“There is no solution to climate change that doesn’t involve emerging markets,” Damian Miller wrote in Renewable Energy Magazine in 2009 (pdf). The CEO of the solar energy company Orb oversees the development of unique solar water heaters and photovoltaic systems for sale in rural India. Whether compelled by solving climate change, or for compassion or for a jumble of reasons, Miller’s work has helped electrify some of the world’s most impoverished and isolated households. He does it with a network of sales and service representatives and financing from local banks. But not subsidies. In fact, he says that subsidies hurt the market.
Disdain for government assistance and support for solving climate change don’t often sit comfortably in the same mind. While Miller’s views seem to straddle political ideologies, his work is making the case. We asked Damian Miller five questions.
E4C: In your work, what has been one of the most instructive mistakes that you’ve made, and what did you learn from it?
DM: It’s important not to make decisions in the short-term that compromise you in the long-term. For example, we have sought to better control quality and service for our remote rural customers by adding a lot of supervisory field staff. This however, compromises the economics of the business. Ultimately the solar business is a commodity business – people want reliable energy at the lowest cost possible. That means you need to ensure your organization remains very lean as you grow. And it’s important to use IT to drive better visibility and, hence, management and productivity by the people that you have.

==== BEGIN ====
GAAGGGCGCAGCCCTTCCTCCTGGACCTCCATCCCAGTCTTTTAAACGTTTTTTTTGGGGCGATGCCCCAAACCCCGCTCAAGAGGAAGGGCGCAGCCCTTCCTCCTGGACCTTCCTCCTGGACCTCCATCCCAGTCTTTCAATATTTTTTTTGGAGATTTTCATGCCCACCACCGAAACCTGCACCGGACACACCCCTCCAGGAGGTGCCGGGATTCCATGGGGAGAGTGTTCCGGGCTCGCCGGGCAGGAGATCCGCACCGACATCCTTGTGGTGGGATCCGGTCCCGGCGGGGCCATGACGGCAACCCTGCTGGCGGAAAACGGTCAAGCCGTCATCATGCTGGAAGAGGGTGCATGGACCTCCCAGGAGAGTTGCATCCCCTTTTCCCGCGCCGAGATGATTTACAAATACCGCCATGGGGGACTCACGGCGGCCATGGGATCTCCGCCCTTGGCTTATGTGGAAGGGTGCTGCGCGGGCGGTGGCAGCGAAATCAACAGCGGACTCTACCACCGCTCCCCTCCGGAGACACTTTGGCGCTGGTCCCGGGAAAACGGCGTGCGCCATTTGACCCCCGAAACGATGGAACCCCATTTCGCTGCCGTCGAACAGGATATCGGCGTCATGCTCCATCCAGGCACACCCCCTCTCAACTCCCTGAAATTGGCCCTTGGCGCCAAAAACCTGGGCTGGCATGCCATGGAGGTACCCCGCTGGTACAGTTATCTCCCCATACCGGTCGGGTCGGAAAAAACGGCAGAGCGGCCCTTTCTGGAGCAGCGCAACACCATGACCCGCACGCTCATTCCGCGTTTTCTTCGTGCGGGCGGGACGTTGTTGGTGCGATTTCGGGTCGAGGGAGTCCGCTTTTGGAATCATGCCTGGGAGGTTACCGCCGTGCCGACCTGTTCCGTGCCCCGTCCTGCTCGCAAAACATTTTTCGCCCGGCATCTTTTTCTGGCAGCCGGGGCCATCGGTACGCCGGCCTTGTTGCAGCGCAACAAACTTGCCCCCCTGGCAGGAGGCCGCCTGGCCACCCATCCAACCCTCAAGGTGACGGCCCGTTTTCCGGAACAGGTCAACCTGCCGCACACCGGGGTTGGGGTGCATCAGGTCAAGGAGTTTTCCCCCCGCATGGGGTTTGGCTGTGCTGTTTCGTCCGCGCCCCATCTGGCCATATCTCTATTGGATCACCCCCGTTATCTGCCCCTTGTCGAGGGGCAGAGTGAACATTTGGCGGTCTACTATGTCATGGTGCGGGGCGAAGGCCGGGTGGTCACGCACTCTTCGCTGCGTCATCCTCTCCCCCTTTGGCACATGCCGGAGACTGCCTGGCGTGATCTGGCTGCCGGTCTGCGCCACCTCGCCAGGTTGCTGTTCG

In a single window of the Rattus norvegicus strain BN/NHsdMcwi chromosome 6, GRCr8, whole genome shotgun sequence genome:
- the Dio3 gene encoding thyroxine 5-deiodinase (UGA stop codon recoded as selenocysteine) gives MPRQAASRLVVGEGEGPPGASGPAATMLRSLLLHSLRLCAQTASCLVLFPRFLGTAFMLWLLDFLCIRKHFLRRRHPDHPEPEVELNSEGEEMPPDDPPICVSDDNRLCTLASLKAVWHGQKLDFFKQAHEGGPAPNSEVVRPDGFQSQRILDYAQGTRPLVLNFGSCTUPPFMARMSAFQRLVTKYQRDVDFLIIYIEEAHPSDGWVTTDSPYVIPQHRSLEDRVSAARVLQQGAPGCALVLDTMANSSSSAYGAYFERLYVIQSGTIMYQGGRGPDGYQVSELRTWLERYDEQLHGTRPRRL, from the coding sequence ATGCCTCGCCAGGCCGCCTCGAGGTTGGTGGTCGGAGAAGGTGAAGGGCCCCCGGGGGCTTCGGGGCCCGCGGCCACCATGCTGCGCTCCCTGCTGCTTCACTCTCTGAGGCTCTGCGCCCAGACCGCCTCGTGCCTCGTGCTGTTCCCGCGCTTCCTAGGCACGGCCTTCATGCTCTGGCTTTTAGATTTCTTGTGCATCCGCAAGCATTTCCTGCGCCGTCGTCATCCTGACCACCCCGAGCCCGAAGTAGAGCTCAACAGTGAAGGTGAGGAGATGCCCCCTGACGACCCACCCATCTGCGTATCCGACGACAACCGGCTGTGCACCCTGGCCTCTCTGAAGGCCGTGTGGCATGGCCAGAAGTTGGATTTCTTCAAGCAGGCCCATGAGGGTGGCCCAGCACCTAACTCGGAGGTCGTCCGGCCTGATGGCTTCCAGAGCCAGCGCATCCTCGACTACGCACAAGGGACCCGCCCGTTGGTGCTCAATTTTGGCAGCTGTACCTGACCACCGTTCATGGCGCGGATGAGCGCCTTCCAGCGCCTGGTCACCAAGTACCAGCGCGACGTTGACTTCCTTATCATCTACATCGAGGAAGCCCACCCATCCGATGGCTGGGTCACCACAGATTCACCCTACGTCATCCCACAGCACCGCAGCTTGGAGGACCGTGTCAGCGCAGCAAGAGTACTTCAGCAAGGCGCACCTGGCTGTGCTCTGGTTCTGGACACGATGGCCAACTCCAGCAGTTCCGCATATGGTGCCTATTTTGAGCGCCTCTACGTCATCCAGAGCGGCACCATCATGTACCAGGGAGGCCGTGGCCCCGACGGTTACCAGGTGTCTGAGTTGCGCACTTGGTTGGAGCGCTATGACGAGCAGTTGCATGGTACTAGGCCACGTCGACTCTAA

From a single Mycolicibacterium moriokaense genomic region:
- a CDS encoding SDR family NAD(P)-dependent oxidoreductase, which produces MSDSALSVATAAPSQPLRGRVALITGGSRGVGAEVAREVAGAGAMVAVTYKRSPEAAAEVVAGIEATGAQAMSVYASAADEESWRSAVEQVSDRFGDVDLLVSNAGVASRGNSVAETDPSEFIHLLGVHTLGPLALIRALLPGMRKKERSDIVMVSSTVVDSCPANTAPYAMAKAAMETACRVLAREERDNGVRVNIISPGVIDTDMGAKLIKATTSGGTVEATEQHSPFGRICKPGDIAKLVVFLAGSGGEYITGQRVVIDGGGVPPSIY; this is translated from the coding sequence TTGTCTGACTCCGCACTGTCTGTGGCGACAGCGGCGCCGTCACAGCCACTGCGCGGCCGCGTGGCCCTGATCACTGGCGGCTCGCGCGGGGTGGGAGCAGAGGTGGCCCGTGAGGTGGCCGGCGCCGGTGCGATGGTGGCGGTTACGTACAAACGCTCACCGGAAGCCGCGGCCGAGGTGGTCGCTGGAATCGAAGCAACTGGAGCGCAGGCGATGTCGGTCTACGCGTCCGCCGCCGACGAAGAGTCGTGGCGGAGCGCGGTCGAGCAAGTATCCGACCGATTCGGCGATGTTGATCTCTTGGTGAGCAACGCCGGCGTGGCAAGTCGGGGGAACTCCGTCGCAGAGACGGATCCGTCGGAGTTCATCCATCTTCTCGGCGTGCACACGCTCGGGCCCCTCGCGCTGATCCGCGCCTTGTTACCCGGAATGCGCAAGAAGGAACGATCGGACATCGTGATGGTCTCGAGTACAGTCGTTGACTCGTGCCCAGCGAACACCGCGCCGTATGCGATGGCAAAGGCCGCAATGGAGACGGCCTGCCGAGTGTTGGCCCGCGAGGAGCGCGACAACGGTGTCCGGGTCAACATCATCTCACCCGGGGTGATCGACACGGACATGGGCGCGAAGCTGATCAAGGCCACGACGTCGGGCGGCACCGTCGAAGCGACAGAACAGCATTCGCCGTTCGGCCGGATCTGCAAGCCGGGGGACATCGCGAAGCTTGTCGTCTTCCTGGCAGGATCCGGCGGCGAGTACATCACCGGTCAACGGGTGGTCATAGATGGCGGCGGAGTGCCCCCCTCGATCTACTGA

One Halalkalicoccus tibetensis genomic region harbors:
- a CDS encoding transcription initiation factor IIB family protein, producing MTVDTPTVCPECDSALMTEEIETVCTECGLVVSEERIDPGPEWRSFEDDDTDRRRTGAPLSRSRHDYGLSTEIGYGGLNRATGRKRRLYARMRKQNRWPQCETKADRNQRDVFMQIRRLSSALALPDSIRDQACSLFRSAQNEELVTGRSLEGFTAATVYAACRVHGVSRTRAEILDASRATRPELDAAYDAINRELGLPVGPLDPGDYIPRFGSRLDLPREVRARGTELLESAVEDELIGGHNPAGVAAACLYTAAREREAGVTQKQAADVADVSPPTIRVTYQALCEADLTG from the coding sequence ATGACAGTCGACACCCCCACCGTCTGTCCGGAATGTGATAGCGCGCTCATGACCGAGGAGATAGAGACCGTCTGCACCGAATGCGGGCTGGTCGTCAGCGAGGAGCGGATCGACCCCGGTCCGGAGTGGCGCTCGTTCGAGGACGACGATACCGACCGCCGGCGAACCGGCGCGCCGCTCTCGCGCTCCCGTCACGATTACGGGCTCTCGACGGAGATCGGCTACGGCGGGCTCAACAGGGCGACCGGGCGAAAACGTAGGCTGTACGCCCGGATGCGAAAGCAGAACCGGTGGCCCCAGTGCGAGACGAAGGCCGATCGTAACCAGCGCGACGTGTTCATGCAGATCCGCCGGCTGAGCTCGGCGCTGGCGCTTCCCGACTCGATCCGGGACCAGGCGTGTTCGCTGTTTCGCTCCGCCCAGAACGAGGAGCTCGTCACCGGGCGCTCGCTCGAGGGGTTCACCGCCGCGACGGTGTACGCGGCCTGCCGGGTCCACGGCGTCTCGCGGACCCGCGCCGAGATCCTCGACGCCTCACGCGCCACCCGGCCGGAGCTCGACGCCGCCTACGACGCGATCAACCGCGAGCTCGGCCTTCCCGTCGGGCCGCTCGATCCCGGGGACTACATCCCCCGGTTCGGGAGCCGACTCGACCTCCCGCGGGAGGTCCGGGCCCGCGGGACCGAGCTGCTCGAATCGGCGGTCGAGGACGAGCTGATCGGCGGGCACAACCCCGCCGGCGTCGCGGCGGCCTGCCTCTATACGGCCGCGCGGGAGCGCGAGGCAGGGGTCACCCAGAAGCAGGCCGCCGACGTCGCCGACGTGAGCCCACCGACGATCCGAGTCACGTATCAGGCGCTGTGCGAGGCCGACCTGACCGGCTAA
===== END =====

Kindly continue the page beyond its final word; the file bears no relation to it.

Another mistake is entering into the subsidy market. Here in India, and in many emerging markets, using subsidies to sell solar is difficult for one main reason: you will wait a very long time to actually receive your reimbursement from the government, and in the meantime, your working capital position is severely compromised. This means you are often better off to ignore the subsidy, and simply re-engineer your system to deliver a similar (if not equivalent) service without subsidy wherever possible.
Solar water heaters are already competitive with the alternatives for heating water and have one- to three-year payback without subsidies.
Solar in emerging markets does not need capital subsidies to diffuse. Solar water heaters are already competitive with the alternatives for heating water and have one- to three-year payback without subsidies. So why add them? Solar PV systems already compete with kerosene and diesel gensets (for day time load) so again, why add capital subsidies? I understand the rationale that if fossil fuels and grid electricity receive subsidies then so should solar, but in the end,that’s theoretical. In practice the administration of subsidies in emerging markets is not efficient and should disappear as a concept.
E4C: Are small, household- and community-sized power generators important to developing communities or are large centralized power plants the best hope for providing nearly universal access to power worldwide?